6. Francis Samuel Drake, The Town of Roxbury (Boston: Municipal Print Office, 1908), 223. 

7. Edward W. Gordon, Boston Landmarks Survey of Dorchester: Grove Hall, 1995, (accessed 18 May 2009). 

8. L. H. Bailey, The Standard Cyclopedia of Horticulture. 2nd ed. 6 vols. (New York: Macmillan Co., 1917), 3:1603. 

9. Ibid.

10. Drake, 199.

11. Ibid., 199-200.

12. Frederick James Wood, The Turnpikes of New England (Boston: Marshall Jones Co., 1919), 146.

13. Ibid., 146-148.

14. D.A.R. Roxbury Chapter, Glimpses of Early Roxbury (Boston: Merrymount Press, 1905), 30.

15. Henry A. Sprague, A Brief History of the Massachusetts Charitable Fire Society (Boston: Little, Brown, and Company, 1893), 35. (T.K. Jones was a trustee, vice president and president of this organization).

16. Walter Eliot Thwing, History of the First Church of Roxbury, Mass. (Boston: W.A. Butterfield, 1908).

17. Abel Bowen, Bowen’s Picture of Boston or the Citizen’s and Stranger’s Guide to the Metropolis of Massachusetts, 3rd ed. (Boston: Otis, Broaders, and Company, 1838), 246.

18. Anthony Mitchell Sammarco, Roxbury. Images of America Series (Charleston, S.C.: Arcadia Pub., 1997), 68. See also the “American Orthopedic Institute,” Boston Medical and Surgical Journal 38 (1848):363.

19. S. Adolphus Knopf, A History of the National Tuberculosis Association (New York: National Tuberculosis Association, 1922), 9.

20. Sammarco, Roxbury, 69.

21. Edward B. Lane, “Some Roxbury Institutions,” The Roxbury Magazine, 1899, 27.

22. Boston Atlas, “1894 Dorchester Combine Final Map,”

23. Boston Atlas, “1884 Roxbury Combine Final Map,”

24. Sam Bass Warner, Jr., Streetcar Suburbs: The Process of Growth in Boston, 1870-1890, 2nd edition (Cambridge, Mass.: Harvard University Press, 1978), 110.

25. Boston Atlas, “1906 Roxbury Combine Map,” and “1904 Dorchester Combine Map,”

26. Jonathan D. Sarna and Ellen Smith, eds., The Jews of Boston (Boston: The Combined Jewish Philanthropies of Greater Boston, 1995), 144.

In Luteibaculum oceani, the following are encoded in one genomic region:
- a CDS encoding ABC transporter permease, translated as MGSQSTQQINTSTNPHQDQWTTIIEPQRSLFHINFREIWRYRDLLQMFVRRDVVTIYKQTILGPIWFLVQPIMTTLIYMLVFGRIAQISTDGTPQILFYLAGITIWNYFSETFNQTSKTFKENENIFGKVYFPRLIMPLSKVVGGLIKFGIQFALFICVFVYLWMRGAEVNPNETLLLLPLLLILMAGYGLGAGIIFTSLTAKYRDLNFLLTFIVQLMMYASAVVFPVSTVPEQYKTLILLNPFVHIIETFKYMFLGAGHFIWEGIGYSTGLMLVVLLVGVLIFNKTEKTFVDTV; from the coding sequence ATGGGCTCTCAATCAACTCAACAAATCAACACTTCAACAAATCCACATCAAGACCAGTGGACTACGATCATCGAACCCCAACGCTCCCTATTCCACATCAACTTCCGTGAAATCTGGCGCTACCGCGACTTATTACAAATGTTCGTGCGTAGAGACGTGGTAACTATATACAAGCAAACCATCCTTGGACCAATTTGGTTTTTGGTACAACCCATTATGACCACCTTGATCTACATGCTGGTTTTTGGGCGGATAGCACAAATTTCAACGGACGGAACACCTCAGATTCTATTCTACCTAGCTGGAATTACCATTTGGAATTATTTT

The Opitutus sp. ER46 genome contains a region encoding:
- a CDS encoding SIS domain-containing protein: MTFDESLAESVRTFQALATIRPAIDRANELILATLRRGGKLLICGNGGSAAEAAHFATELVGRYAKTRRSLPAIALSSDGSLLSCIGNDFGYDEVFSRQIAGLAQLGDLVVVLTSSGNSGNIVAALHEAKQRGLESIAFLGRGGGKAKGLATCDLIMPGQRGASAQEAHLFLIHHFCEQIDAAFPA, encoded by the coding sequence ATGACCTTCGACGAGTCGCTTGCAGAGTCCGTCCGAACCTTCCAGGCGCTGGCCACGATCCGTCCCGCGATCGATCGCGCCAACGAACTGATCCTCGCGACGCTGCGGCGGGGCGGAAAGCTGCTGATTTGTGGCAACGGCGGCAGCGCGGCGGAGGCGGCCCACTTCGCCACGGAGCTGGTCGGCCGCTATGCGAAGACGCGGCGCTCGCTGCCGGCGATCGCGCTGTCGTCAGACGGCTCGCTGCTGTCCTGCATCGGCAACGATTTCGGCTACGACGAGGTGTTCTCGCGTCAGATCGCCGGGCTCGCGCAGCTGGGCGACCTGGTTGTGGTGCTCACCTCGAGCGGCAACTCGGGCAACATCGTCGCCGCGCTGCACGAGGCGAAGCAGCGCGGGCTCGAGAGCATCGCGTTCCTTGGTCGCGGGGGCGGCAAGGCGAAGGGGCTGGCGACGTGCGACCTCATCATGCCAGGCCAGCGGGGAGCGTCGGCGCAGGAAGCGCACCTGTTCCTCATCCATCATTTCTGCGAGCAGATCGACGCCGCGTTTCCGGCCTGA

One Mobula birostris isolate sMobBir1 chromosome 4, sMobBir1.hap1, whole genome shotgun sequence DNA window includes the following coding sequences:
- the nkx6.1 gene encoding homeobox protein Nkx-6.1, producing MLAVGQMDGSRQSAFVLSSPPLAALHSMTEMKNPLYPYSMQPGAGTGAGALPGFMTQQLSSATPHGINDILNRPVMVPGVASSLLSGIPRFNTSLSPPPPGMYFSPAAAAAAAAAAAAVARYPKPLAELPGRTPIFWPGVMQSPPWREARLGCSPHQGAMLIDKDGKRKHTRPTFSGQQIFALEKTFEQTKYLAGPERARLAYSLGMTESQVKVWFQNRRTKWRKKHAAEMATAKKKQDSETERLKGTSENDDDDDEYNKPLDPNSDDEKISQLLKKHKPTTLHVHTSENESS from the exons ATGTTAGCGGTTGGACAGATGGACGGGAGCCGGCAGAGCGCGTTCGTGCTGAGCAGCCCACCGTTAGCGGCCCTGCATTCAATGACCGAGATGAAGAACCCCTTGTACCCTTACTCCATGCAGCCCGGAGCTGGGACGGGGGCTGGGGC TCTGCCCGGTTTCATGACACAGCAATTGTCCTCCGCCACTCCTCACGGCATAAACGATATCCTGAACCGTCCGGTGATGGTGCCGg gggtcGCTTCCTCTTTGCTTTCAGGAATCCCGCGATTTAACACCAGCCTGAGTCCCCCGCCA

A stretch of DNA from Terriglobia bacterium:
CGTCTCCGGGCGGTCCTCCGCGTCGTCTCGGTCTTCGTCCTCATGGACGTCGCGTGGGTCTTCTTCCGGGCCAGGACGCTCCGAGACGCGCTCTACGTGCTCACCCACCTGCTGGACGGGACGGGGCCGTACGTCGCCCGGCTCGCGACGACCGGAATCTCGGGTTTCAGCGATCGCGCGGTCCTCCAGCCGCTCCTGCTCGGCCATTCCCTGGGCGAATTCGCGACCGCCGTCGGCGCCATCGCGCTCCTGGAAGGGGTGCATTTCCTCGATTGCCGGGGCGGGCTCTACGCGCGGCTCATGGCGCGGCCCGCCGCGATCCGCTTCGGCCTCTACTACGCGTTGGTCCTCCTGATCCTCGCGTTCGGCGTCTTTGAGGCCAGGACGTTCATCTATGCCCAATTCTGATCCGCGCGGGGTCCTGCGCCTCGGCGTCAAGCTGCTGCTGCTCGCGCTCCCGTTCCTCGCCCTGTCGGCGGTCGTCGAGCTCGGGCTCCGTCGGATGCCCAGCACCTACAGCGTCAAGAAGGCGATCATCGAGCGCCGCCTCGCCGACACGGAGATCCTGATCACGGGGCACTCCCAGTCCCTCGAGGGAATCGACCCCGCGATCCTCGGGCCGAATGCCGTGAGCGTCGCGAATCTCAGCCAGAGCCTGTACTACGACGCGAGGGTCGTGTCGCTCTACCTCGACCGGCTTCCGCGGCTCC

27. Theodore H. White, In Search of History: A Personal Adventure (New York: Harper and Row, Publishers, 1978), 14.

28. Ibid., 16, 26, 27.

29. Gerald Gamm, Urban Exodus: Why the Jews Left Boston and the Catholics Stayed (Cambridge, Mass.: Harvard University Press, 1999), 69-70.

30. Ibid.

31. David Kaufman, “Temples in the American Athens: A History of the Synagogues of Boston,” in The Jews of Boston, ed. by Jonathan D. Sarna and Ellen Smith (Boston: Combined Jewish Philanthropies of Greater Boston, 1995), 191.

32. Ibid., 193. (This is the building now owned by the United House of Prayer for All People.)

33. Hillel Levine and Lawrence Harmon, The Death of an American Jewish Community: A Tragedy of Good Intentions, pb. edition (New York: The Free Press, 1993), 34.

34. Ibid., 40.

35. Gamm, 61-64. See Map 11 and Map 12.

36. White, 25. Nat Hentoff, Boston Boy: Growing Up With Jazz and Other Rebellious Passions (Philadelphia: Paul Dry books, 2001), 18,19.

37. Wallace Stegner, “Who Persecutes Boston,” Atlantic Monthly, July 1944, 45.

38. Ibid.

39. Hillel Levine and Lawrence Harmon, 59.

40. Ibid.

42. Ibid., 18,19.

43. Ibid., 37-42.

44. Ibid., 50.

45. Hillel Levine and Lawrence Harmon, 57.

46. “Women Stage Overnight Sit-in, Rap Roxbury Welfare Handling,” Boston Globe, 2 June 1967, Evening ed., 24.

47. Jack Tager, Boston Riots: Three Centuries of Social Violence (Boston: Northeastern Univ. Press, 2001), 182.

48. “Sit-In Escalates to Riot,” (and other articles), Boston Globe, 3 June 1967, 1, 4 (regular and evening editions).

49. Boston Globe, 4, 5, and 6 June 1967, 1.

50. Tager, 185.

51. Kenneth J. Cooper, “Blue Hill Avenue: A Dream Gathers Dust: 4 Years Later, Business, Transit Plans Haven’t Happened,” Boston Globe, 22 October 1981, 1.

52. Joanne Ball, “City Revival a Long Road, Dukakis Tells Grove Hall,” Boston Globe, 12 April 1983, 1

53. Mike Barnicle, “A Street Forgotten,” Boston Globe, 1 April 1987, 17.

54. The Boston Plan: Revitalization of a Distressed Area: Blue Hill Avenue (Boston: City of Boston, 1987), I-9.

55. Desiree French, “Revitalization Gets Serious at Grove Hall: A $7.8 million Program Formed to Aid Roxbury Business District,” Boston Globe, 26 March 1988, 41.

56. Mayor Menino Leads Tour of Blue Hill Avenue,” City of Boston Press Releases, 26 March 2003, (accessed 1 June 2009).

57. “Blue Hill Avenue: Progress, 1993-2003,” City of Boston, Dept. of Neighborhood Development, (accessed 15 June 2009).

58. Ron DePasquale, “Grove Hall’s Renaissance; New Development Caps Hub Area’s Revival as a Commercial Mecca.” Boston Globe, 10 Feb. 2007, E23.

59. Roxbury Renaissance Center, ; Habitat for Humanity, Greater Boston, Blue Hill Place, ; Nuestra’s Kasanof Bakery Development, (accessed 3 June 2009).

60. Project RIGHT stands for Rebuild and Improve Grove Hall Together

61. Brenda Bugg, “Urban Renewal in Roxbury,” Freedom House, Essay contest winner, Lewis Jr. High School, 23 April 1965, (accessed 1 June 2009).